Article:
Health professions programs expand to Traverse City

A classroom that is used for health professions programs at Grand Valley's Traverse City Regional Center.
A classroom that is used for health professions programs at Grand Valley's Traverse City Regional Center.

Grand Valley State University will expand its Master of Public Health and Bachelor of Allied Health Sciences programs to the university's regional center in Traverse City. 

Theresa Bacon-Baguley, associate dean for research in the College of Health Professions, said the decision to expand these two programs to Traverse City is based on the need for professionals to fill critical, health-related positions and for more educational health programs in northern Michigan. 

The Master's in Public Health (MPH) program will focus on health promotion, a branch of public health that promotes health through education, intervention and policy work. The program will address how to identify specific needs of a community, and create ways to elevate its health status and reduce disparities.

Heather Wallace, an assistant professor who is working on the Traverse City expansion, said the program is the first of its kind to be offered to people living and working in the Traverse City area.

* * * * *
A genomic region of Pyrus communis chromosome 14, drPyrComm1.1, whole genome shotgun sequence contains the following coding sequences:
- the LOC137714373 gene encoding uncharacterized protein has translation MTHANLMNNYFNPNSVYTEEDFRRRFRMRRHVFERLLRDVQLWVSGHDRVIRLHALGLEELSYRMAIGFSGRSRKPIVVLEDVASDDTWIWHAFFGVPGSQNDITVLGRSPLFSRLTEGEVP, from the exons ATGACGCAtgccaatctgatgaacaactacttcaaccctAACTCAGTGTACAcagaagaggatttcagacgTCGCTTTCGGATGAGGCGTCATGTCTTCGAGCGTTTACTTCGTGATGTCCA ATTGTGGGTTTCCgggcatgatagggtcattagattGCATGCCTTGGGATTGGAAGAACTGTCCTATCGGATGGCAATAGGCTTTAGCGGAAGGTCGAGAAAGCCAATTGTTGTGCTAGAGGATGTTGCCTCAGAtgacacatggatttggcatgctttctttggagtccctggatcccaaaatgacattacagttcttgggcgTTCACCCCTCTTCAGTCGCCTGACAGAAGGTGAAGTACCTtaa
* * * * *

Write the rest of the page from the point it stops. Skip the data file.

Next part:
"Graduates will gain a toolbox of knowledge and skills, which are in high demand right now," Wallace said. "They will learn valuable skills like how to incorporate new wellness policies at a company and how to evaluate use of resources in a way that promotes efficiency and effectiveness. I see our graduates going on to work for many types of workplaces, including governmental agencies and private companies."

About 15 applicants will be admitted in the first cohort; applications are being accepted until May 1. Classes will begin in fall 2016. 

Enrollment for the allied health sciences program is now open and classes will also begin in fall 2016. 

Michael Wambach, assistant professor and chair of allied health sciences, said the program was designed to complement Grand Valley's Master of Physician Assistant Studies program that is also offered in Traverse City. 

"This will allow students interested in physician assistant studies to partake in both our undergraduate and graduate curriculum in a more seamless manner," said Wambach. 

Roy Olsson, dean of the College of Health Professions, said expansion of the programs is part of an ongoing effort to place more graduates in jobs in northern Michigan and the Upper Peninsula. The physician assistant studies program expanded to Traverse City in 2015; the first cohort began classes last fall. 

For more information, visit the Traverse City Regional Center website at